GDC is the new E3

This is perhaps not a new observation, but it struck me recently that GDC is, in some ways, the new E3. For some time now, it has been big and loud, and big industry announcements were made there. But now since E3 is gone there is no other place or time in the year where so many people are in one place, and where so much press attention is focussed.

I was going to write something about PR arms races, but then I remembered at least Sony and Microsoft have been trying to out-party each other at GDC for years now. I never quite got those parties, but then, I like going to GDC to meet friends and have good conversations with them, not to drink. (This has been the third year in a row I haven’t been to GDC. I would have liked to have gone, but I am not really missing it.)

But I think those parties won’t grow the way expo stands at E3 have, and although the expo floor at GDC has grown over the years, I don’t think it will ever get to the scale of E3. After all, there’s only so many bikini-clad babes you can use to sell a new C++ compiler.

All of which puts the Games Convention in Leipzig in an interesting position.

Update: Mark De Loura thinks similar thoughts.

Comments 1

  1. -=Stitched=- wrote:

    I find it funny that we still use the model of annual/seasonal events to dictate what gets revealed or released, in the this day an age, for gaming.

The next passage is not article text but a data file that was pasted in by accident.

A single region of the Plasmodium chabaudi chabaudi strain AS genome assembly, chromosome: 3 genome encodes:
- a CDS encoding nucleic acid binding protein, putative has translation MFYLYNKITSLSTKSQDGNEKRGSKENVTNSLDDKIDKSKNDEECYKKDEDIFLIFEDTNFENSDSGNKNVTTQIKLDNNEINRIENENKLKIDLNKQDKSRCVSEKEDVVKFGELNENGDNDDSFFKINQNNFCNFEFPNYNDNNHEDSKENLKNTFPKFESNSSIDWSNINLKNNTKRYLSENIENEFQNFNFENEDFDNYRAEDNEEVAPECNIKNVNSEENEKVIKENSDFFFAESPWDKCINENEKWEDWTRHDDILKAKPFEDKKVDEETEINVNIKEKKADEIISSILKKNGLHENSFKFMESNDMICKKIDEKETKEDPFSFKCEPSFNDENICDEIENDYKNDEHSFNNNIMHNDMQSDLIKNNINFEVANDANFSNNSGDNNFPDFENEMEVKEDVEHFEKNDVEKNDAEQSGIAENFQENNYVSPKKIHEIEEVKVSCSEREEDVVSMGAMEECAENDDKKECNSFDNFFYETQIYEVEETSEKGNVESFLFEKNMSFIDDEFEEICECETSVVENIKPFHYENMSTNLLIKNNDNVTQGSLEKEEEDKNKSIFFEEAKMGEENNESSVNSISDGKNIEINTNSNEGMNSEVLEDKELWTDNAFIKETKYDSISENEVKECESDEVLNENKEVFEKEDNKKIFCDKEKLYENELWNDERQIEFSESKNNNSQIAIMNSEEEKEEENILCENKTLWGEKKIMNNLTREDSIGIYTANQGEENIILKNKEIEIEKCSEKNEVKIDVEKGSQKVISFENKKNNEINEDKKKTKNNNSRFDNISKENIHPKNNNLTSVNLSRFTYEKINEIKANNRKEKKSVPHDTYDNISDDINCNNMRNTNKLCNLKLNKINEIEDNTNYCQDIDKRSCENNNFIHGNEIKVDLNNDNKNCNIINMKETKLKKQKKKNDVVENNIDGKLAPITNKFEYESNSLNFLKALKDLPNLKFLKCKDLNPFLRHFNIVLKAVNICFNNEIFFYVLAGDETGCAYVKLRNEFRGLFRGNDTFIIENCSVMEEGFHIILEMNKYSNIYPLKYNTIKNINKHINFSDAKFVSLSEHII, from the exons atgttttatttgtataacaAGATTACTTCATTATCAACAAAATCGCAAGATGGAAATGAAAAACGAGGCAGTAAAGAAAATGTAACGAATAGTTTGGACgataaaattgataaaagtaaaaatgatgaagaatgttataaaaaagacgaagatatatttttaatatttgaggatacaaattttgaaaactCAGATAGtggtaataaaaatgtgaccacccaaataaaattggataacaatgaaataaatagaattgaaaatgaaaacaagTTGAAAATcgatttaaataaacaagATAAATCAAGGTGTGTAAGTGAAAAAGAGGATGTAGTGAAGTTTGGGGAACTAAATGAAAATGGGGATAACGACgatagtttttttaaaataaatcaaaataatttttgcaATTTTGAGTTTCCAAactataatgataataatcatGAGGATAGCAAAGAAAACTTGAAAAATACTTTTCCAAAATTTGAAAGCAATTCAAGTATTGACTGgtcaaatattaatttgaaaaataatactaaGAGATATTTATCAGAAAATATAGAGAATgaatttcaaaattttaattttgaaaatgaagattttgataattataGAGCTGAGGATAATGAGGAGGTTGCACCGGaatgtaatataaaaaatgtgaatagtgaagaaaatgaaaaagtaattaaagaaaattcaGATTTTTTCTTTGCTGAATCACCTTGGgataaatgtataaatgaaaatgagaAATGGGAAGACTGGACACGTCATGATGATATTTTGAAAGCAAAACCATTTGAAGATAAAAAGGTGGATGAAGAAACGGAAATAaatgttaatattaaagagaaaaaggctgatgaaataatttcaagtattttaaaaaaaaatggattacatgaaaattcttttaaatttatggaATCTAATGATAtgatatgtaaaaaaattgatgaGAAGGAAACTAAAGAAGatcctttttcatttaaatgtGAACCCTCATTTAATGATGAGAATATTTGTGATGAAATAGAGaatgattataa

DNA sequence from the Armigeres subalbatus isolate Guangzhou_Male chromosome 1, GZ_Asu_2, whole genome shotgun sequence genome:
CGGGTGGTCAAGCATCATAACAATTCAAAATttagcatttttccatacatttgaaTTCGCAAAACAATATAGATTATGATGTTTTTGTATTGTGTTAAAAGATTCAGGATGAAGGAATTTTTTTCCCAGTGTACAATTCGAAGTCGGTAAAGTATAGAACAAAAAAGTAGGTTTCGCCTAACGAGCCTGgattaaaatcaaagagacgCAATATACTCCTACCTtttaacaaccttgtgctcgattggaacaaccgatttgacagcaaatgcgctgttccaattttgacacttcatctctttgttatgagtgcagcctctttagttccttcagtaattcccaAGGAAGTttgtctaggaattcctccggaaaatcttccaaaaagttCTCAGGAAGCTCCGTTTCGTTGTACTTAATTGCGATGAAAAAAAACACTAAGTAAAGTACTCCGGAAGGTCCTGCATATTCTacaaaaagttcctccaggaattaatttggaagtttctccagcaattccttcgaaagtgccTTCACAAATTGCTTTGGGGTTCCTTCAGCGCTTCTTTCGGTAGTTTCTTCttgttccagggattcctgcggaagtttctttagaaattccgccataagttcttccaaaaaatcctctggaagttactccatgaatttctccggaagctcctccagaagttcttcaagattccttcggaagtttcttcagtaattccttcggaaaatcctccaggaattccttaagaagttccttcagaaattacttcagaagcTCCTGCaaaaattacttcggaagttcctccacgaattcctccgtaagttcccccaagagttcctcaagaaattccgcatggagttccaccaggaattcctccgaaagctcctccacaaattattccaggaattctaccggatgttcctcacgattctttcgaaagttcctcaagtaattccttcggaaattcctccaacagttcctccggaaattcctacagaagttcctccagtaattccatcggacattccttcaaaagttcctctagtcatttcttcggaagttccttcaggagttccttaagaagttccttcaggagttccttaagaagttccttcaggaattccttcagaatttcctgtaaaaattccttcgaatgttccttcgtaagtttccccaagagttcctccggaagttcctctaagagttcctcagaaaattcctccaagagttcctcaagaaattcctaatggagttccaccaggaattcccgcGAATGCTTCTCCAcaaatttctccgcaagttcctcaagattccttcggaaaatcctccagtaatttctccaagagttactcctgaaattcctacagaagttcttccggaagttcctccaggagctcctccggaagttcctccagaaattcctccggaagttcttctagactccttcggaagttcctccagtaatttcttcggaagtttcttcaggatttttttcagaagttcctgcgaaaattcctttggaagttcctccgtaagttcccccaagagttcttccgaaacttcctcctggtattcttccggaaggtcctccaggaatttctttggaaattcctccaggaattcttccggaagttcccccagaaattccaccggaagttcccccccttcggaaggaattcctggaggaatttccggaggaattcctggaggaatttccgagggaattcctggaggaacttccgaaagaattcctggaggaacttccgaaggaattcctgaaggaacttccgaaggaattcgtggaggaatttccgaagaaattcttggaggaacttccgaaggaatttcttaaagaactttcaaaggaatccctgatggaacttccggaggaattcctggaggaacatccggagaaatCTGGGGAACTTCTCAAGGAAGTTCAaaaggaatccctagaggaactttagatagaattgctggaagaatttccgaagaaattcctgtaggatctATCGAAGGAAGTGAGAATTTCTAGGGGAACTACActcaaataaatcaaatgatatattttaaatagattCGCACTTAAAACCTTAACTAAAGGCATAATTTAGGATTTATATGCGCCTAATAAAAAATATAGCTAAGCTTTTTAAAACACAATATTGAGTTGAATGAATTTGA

When I was younger, in the 80’s, Christmas was the big push, and games/platforms relied on Christmas to hype-up and sell units. In the 90’s, it was shows like Comdex and traditional gaming magazines to push from. Now, here, today, it’s game blogs and gamer sites and shows like E3 (defunct), GDC, or PAX, to drive the hype.

    But why? Why be slaves to cyclical, annual shows to promote and drive your product? Why not develop the game at the pace dictated by the creators (It’s ready when it’s ready) and let the quality dictate the promotion.

    I read an article, somewhere, that 4000 titles are released a year and nearly 51% of those titles sell around 10,000 units(!!!) This translates to either a LOT of niche titles (unlikely) or that there is a lot of crap being generated due to our invariably flawed investment, development, marketing, and distribution model that we have been death-marching to for the last 20 years.

    There are glimmers of hope (GoD now Gamecock, Steam, companies like Immersion and Popcap games, etc…) but they are few and far between.

    Posted 11 Mar 2007 at 15:31